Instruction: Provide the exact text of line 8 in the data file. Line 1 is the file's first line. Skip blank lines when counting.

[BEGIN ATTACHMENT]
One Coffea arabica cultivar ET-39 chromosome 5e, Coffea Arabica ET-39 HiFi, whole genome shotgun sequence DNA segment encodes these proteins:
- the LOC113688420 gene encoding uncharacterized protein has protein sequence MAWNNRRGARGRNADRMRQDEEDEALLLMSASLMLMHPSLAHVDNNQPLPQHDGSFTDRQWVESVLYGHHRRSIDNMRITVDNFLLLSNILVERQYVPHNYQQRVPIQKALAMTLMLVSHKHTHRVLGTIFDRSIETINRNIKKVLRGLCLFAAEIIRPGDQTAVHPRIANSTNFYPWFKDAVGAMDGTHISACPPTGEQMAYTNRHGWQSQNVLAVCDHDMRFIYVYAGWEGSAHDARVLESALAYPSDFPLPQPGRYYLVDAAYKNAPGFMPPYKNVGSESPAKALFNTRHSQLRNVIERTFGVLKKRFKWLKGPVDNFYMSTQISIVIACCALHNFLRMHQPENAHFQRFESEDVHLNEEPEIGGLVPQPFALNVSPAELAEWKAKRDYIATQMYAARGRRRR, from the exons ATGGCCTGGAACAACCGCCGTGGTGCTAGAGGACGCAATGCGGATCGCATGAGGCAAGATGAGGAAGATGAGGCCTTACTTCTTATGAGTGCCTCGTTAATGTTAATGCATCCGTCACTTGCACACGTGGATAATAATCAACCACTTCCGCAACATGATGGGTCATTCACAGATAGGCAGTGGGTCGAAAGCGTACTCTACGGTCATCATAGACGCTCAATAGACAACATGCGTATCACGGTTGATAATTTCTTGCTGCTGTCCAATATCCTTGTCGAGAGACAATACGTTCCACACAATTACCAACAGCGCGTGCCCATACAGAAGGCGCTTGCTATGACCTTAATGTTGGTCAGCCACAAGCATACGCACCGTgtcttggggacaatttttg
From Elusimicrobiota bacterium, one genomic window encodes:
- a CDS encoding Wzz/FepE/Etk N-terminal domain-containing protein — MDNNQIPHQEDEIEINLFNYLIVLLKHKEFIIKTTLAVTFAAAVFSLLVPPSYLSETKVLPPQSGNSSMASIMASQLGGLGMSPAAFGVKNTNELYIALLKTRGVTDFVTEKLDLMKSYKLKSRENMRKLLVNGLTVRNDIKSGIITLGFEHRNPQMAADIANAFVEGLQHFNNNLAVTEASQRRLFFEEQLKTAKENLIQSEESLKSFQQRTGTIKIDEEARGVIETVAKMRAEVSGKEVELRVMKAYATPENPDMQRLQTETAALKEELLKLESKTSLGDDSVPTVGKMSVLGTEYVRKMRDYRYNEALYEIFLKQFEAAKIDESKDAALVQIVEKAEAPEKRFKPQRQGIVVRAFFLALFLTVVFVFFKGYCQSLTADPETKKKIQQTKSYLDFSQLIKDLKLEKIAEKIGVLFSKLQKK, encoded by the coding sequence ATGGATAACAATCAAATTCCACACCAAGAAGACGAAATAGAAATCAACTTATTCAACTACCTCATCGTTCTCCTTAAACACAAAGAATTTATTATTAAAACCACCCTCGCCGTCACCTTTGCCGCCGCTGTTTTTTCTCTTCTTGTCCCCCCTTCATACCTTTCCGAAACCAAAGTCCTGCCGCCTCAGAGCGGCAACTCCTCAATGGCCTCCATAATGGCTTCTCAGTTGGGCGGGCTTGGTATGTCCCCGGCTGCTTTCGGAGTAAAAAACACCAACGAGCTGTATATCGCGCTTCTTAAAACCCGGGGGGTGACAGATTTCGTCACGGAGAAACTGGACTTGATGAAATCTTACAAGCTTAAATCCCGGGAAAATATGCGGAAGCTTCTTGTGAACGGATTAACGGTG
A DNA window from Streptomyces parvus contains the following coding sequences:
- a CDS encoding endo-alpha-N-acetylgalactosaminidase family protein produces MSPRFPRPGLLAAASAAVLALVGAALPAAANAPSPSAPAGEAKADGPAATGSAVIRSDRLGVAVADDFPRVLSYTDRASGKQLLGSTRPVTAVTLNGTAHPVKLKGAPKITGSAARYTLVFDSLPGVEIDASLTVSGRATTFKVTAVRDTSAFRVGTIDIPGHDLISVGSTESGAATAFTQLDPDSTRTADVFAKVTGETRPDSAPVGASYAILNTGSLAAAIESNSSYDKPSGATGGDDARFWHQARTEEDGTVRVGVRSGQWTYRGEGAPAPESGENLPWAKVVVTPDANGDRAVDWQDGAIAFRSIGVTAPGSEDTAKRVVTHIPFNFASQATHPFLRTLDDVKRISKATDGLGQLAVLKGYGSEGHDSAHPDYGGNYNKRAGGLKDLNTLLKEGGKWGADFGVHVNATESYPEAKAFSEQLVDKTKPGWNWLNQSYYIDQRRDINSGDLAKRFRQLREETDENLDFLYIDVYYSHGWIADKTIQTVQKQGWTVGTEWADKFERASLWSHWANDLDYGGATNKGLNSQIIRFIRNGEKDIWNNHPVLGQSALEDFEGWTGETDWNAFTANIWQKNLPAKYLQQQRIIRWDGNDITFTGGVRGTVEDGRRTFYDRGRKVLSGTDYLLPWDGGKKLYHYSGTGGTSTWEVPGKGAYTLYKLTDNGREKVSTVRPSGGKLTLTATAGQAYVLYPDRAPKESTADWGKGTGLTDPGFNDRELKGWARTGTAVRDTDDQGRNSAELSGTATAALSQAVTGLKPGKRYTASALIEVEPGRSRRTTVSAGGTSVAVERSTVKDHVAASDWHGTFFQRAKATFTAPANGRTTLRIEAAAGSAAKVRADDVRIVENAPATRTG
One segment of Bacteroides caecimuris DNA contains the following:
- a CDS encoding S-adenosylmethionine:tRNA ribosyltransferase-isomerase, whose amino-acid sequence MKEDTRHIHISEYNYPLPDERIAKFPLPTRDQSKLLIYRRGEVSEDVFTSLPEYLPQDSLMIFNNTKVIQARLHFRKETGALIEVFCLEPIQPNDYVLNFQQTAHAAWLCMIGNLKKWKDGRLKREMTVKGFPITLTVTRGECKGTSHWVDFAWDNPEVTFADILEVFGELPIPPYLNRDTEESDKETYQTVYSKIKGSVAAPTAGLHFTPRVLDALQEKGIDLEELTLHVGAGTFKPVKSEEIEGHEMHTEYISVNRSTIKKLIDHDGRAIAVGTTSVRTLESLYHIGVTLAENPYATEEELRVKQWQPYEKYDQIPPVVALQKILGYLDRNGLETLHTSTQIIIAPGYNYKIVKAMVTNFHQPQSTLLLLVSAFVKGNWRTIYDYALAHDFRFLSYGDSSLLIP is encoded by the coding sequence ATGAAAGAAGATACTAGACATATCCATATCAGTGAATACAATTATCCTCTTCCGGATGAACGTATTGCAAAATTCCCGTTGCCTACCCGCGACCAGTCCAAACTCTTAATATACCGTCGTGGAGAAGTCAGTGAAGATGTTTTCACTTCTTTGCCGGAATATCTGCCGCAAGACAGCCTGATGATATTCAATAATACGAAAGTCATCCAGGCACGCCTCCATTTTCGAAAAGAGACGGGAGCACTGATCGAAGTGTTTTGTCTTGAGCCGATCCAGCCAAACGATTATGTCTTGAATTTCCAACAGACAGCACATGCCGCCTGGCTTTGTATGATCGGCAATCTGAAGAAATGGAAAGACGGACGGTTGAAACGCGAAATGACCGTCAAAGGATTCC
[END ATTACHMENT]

- a CDS encoding S-adenosylmethionine:tRNA ribosyltransferase-isomerase, whose amino-acid sequence MKEDTRHIHISEYNYPLPDERIAKFPLPTRDQSKLLIYRRGEVSEDVFTSLPEYLPQDSLMIFNNTKVIQARLHFRKETGALIEVFCLEPIQPNDYVLNFQQTAHAAWLCMIGNLKKWKDGRLKREMTVKGFPITLTVTRGECKGTSHWVDFAWDNPEVTFADILEVFGELPIPPYLNRDTEESDKETYQTVYSKIKGSVAAPTAGLHFTPRVLDALQEKGIDLEELTLHVGAGTFKPVKSEEIEGHEMHTEYISVNRSTIKKLIDHDGRAIAVGTTSVRTLESLYHIGVTLAENPYATEEELRVKQWQPYEKYDQIPPVVALQKILGYLDRNGLETLHTSTQIIIAPGYNYKIVKAMVTNFHQPQSTLLLLVSAFVKGNWRTIYDYALAHDFRFLSYGDSSLLIP is encoded by the coding sequence ATGAAAGAAGATACTAGACATATCCATATCAGTGAATACAATTATCCTCTTCCGGATGAACGTATTGCAAAATTCCCGTTGCCTACCCGCGACCAGTCCAAACTCTTAATATACCGTCGTGGAGAAGTCAGTGAAGATGTTTTCACTTCTTTGCCGGAATATCTGCCGCAAGACAGCCTGATGATATTCAATAATACGAAAGTCATCCAGGCACGCCTCCATTTTCGAAAAGAGACGGGAGCACTGATCGAAGTGTTTTGTCTTGAGCCGATCCAGCCAAACGATTATGTCTTGAATTTCCAACAGACAGCACATGCCGCCTGGCTTTGTATGATCGGCAATCTGAAGAAATGGAAAGACGGACGGTTGAAACGCGAAATGACCGTCAAAGGATTCC